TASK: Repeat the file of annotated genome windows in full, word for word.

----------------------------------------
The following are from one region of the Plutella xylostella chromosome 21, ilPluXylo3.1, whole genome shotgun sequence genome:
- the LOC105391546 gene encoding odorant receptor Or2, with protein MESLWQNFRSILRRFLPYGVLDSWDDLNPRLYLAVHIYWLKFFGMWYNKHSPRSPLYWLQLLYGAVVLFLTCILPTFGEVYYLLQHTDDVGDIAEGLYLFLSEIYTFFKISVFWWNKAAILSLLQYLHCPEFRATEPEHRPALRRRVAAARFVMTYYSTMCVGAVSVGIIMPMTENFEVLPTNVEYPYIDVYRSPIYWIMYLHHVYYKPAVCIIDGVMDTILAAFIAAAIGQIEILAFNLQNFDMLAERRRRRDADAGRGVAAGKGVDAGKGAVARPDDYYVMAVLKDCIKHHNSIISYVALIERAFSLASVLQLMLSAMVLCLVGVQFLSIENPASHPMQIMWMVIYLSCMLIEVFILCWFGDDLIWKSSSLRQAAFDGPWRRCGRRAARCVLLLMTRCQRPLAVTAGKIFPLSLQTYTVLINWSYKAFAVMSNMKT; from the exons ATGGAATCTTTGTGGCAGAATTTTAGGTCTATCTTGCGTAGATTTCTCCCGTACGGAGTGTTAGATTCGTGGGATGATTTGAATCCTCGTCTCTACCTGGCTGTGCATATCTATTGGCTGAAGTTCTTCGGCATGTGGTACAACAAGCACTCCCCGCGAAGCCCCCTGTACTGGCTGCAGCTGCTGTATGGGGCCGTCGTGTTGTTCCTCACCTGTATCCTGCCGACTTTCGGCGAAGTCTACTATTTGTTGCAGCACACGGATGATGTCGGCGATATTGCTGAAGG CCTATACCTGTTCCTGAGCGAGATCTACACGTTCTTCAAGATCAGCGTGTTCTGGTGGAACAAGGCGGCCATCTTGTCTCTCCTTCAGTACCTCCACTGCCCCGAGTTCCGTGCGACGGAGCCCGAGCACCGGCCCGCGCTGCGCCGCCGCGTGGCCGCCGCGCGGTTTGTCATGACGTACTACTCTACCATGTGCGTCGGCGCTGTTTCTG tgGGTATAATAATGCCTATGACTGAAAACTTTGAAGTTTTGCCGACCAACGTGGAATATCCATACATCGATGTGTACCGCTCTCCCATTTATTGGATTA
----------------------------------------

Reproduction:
The following are from one region of the Plutella xylostella chromosome 21, ilPluXylo3.1, whole genome shotgun sequence genome:
- the LOC105391546 gene encoding odorant receptor Or2, with protein MESLWQNFRSILRRFLPYGVLDSWDDLNPRLYLAVHIYWLKFFGMWYNKHSPRSPLYWLQLLYGAVVLFLTCILPTFGEVYYLLQHTDDVGDIAEGLYLFLSEIYTFFKISVFWWNKAAILSLLQYLHCPEFRATEPEHRPALRRRVAAARFVMTYYSTMCVGAVSVGIIMPMTENFEVLPTNVEYPYIDVYRSPIYWIMYLHHVYYKPAVCIIDGVMDTILAAFIAAAIGQIEILAFNLQNFDMLAERRRRRDADAGRGVAAGKGVDAGKGAVARPDDYYVMAVLKDCIKHHNSIISYVALIERAFSLASVLQLMLSAMVLCLVGVQFLSIENPASHPMQIMWMVIYLSCMLIEVFILCWFGDDLIWKSSSLRQAAFDGPWRRCGRRAARCVLLLMTRCQRPLAVTAGKIFPLSLQTYTVLINWSYKAFAVMSNMKT; from the exons ATGGAATCTTTGTGGCAGAATTTTAGGTCTATCTTGCGTAGATTTCTCCCGTACGGAGTGTTAGATTCGTGGGATGATTTGAATCCTCGTCTCTACCTGGCTGTGCATATCTATTGGCTGAAGTTCTTCGGCATGTGGTACAACAAGCACTCCCCGCGAAGCCCCCTGTACTGGCTGCAGCTGCTGTATGGGGCCGTCGTGTTGTTCCTCACCTGTATCCTGCCGACTTTCGGCGAAGTCTACTATTTGTTGCAGCACACGGATGATGTCGGCGATATTGCTGAAGG CCTATACCTGTTCCTGAGCGAGATCTACACGTTCTTCAAGATCAGCGTGTTCTGGTGGAACAAGGCGGCCATCTTGTCTCTCCTTCAGTACCTCCACTGCCCCGAGTTCCGTGCGACGGAGCCCGAGCACCGGCCCGCGCTGCGCCGCCGCGTGGCCGCCGCGCGGTTTGTCATGACGTACTACTCTACCATGTGCGTCGGCGCTGTTTCTG tgGGTATAATAATGCCTATGACTGAAAACTTTGAAGTTTTGCCGACCAACGTGGAATATCCATACATCGATGTGTACCGCTCTCCCATTTATTGGATTA